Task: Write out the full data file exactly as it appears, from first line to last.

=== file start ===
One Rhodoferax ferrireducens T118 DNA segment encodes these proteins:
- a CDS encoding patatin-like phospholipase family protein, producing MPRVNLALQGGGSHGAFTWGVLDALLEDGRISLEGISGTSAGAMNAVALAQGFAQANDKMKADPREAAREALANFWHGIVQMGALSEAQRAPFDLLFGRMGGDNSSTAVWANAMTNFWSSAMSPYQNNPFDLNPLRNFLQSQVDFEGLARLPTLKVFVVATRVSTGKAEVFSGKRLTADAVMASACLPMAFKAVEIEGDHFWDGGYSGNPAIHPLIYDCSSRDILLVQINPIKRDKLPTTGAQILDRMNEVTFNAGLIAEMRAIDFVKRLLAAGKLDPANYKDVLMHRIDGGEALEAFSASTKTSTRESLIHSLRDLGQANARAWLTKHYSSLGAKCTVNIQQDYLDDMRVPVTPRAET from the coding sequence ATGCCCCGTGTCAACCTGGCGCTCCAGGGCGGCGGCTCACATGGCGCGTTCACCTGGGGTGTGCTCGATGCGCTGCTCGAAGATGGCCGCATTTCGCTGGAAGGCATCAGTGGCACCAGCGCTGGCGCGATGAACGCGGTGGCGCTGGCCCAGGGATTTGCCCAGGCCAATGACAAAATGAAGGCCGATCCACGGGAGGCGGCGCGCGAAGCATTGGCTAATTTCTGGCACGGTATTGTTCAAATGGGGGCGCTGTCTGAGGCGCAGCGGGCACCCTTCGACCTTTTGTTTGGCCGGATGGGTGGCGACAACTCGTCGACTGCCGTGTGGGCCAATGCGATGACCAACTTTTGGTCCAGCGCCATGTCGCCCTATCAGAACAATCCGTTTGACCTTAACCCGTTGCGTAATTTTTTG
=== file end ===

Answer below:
One Rhodoferax ferrireducens T118 DNA segment encodes these proteins:
- a CDS encoding patatin-like phospholipase family protein, producing MPRVNLALQGGGSHGAFTWGVLDALLEDGRISLEGISGTSAGAMNAVALAQGFAQANDKMKADPREAAREALANFWHGIVQMGALSEAQRAPFDLLFGRMGGDNSSTAVWANAMTNFWSSAMSPYQNNPFDLNPLRNFLQSQVDFEGLARLPTLKVFVVATRVSTGKAEVFSGKRLTADAVMASACLPMAFKAVEIEGDHFWDGGYSGNPAIHPLIYDCSSRDILLVQINPIKRDKLPTTGAQILDRMNEVTFNAGLIAEMRAIDFVKRLLAAGKLDPANYKDVLMHRIDGGEALEAFSASTKTSTRESLIHSLRDLGQANARAWLTKHYSSLGAKCTVNIQQDYLDDMRVPVTPRAET from the coding sequence ATGCCCCGTGTCAACCTGGCGCTCCAGGGCGGCGGCTCACATGGCGCGTTCACCTGGGGTGTGCTCGATGCGCTGCTCGAAGATGGCCGCATTTCGCTGGAAGGCATCAGTGGCACCAGCGCTGGCGCGATGAACGCGGTGGCGCTGGCCCAGGGATTTGCCCAGGCCAATGACAAAATGAAGGCCGATCCACGGGAGGCGGCGCGCGAAGCATTGGCTAATTTCTGGCACGGTATTGTTCAAATGGGGGCGCTGTCTGAGGCGCAGCGGGCACCCTTCGACCTTTTGTTTGGCCGGATGGGTGGCGACAACTCGTCGACTGCCGTGTGGGCCAATGCGATGACCAACTTTTGGTCCAGCGCCATGTCGCCCTATCAGAACAATCCGTTTGACCTTAACCCGTTGCGTAATTTTTTG